I had the great fortune of interviewing a colleague of mine recently who had some great views on the subject. Michael Henderson is one the worlds leading corporate anthropologists who helps organisations create high performing cultures.

I was asking Michael about innovation and failure and he said that celebrating failures is crucial to innovative cultures. In fact of all the organisations he has worked with across the world the most innovative ones were the ones who would celebrate their innovation failures.

Michael as he often does simplified the concept by telling a story of a common ritual that tribes use. Say a small hunting party has been out on a hunt to find a good meal for the tribe. After tracking a buffalo for the last 2 days, they are finally in close proximity and ready to make the final kill when accidentally one of the tribesman steps on a twig and the cracking twig sounds spooks the buffalo and it charges off into the distance. The tribesman now have to return to camp empty handed. 

Later that night around the fire, the tribesman who stepped on the twig has to explain to everyone why they're all hungry that night and why there's no buffalo on the menu all because of the mistake he made. He further explains what caused the mistake and how to avoid it next time.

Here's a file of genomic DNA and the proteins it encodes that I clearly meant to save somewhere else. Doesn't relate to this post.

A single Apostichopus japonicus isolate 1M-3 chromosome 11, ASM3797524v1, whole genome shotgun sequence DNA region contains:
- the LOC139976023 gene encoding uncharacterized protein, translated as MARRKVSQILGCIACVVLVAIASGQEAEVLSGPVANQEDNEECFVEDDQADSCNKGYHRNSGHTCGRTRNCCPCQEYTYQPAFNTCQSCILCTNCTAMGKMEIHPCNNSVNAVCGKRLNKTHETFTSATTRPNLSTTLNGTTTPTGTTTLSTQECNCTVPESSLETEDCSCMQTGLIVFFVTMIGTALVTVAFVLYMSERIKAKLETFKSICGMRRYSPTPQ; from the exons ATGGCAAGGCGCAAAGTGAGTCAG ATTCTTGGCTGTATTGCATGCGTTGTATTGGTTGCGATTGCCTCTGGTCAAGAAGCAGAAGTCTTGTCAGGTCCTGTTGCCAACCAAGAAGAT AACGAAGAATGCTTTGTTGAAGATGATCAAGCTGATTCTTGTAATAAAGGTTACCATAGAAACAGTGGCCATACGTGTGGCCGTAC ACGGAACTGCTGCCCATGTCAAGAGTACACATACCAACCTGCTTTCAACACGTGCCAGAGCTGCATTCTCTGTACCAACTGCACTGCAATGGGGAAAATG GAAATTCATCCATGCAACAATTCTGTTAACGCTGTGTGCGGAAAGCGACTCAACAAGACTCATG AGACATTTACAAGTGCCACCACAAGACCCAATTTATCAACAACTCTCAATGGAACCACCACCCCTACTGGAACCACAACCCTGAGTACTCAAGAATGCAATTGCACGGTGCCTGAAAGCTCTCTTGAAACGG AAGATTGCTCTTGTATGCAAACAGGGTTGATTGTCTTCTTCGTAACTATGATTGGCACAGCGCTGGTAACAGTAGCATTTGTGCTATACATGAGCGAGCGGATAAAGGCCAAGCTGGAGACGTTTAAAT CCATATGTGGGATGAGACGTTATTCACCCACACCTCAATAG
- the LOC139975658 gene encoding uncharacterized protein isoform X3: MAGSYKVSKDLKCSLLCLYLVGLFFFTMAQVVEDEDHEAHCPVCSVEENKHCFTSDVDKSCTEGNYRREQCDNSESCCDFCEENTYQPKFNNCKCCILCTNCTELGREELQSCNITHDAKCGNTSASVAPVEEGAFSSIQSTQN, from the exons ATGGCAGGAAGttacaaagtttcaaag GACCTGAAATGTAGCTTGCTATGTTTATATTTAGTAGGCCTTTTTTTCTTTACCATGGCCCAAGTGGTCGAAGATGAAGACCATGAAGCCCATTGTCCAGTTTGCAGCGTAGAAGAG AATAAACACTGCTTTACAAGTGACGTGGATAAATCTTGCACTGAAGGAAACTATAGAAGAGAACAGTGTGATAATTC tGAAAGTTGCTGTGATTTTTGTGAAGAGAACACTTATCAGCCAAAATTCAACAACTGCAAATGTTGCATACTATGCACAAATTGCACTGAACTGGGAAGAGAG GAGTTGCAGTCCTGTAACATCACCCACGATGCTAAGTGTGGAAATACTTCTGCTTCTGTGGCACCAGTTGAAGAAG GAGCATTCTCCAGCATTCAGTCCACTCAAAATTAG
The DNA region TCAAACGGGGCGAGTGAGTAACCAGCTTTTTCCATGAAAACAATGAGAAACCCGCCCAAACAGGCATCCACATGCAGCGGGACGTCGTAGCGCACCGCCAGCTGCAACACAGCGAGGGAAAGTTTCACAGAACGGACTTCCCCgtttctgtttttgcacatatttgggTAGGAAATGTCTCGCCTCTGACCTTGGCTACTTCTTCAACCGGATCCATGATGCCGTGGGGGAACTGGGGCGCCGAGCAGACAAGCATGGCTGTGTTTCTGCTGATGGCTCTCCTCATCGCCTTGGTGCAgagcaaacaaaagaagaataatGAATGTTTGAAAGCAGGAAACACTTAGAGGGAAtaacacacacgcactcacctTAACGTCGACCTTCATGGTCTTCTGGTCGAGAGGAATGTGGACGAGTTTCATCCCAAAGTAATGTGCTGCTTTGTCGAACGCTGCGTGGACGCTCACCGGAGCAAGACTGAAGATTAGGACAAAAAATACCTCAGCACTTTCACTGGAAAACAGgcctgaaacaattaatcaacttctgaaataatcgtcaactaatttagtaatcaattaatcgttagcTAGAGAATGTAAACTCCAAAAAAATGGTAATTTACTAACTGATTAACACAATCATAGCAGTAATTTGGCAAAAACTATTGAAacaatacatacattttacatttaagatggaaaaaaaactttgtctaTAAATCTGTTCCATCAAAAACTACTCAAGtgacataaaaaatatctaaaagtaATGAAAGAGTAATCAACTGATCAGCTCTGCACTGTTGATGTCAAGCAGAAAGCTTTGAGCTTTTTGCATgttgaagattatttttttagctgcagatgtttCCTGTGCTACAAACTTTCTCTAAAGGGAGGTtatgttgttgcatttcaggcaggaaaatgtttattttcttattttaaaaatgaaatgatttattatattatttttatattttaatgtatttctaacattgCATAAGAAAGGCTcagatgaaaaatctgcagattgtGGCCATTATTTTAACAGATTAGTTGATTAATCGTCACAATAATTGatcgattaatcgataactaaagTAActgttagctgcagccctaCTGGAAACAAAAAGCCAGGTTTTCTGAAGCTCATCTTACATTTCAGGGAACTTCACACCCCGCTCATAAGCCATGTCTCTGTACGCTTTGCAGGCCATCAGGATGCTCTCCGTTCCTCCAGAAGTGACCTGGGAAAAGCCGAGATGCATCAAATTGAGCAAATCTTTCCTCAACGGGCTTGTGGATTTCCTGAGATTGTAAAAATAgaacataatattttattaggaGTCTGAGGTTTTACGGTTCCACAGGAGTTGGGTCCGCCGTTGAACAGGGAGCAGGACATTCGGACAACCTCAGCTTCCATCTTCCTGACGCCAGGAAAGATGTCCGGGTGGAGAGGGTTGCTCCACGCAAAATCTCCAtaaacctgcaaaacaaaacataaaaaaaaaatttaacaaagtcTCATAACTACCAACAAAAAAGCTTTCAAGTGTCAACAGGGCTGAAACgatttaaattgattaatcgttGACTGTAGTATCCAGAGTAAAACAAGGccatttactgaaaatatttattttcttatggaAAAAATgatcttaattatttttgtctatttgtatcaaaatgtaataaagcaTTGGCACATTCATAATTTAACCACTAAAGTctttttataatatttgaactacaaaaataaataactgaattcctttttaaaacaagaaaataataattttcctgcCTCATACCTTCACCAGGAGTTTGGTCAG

The next day when a new young hunter joins the hunting party you can be guaranteed that he will do everything he can to avoid the 'stepping on a twig mistake'.

This same tribal concept of acknowledging, sharing and learning from mistakes is what organisation with strong innovative cultures do regularly. W.L. Gore & Associates (the organisation that invented Gore-Tex the breathable fabric used in outdoor parkas) is a great example of just this. Their 'celebration of mistakes' plus an innovative flat business structure that encourages collaboration on projects are some of the key reasons it's made the list on Fortune Magazine's '100 Best Companies to Work For'. Gore & Associates not only celebrate the mistake and take ownership of it, most importantly they learn from it. 

Michael Henderson suggests that organisations should actually create champions of certain mistakes so that they become the 'go to' person on how to avoid that mistake from happening in the future. 

Risk is inherent in innovation. Whilst we can reduce this risk through prototyping, no innovation is ever guaranteed of success. The only thing we can guarantee is that we can always learn from the mistakes we make and use this knowledge to be better prepared for the next industry changing innovation.

Go ahead and celebrate those mistakes.


Nils Vesk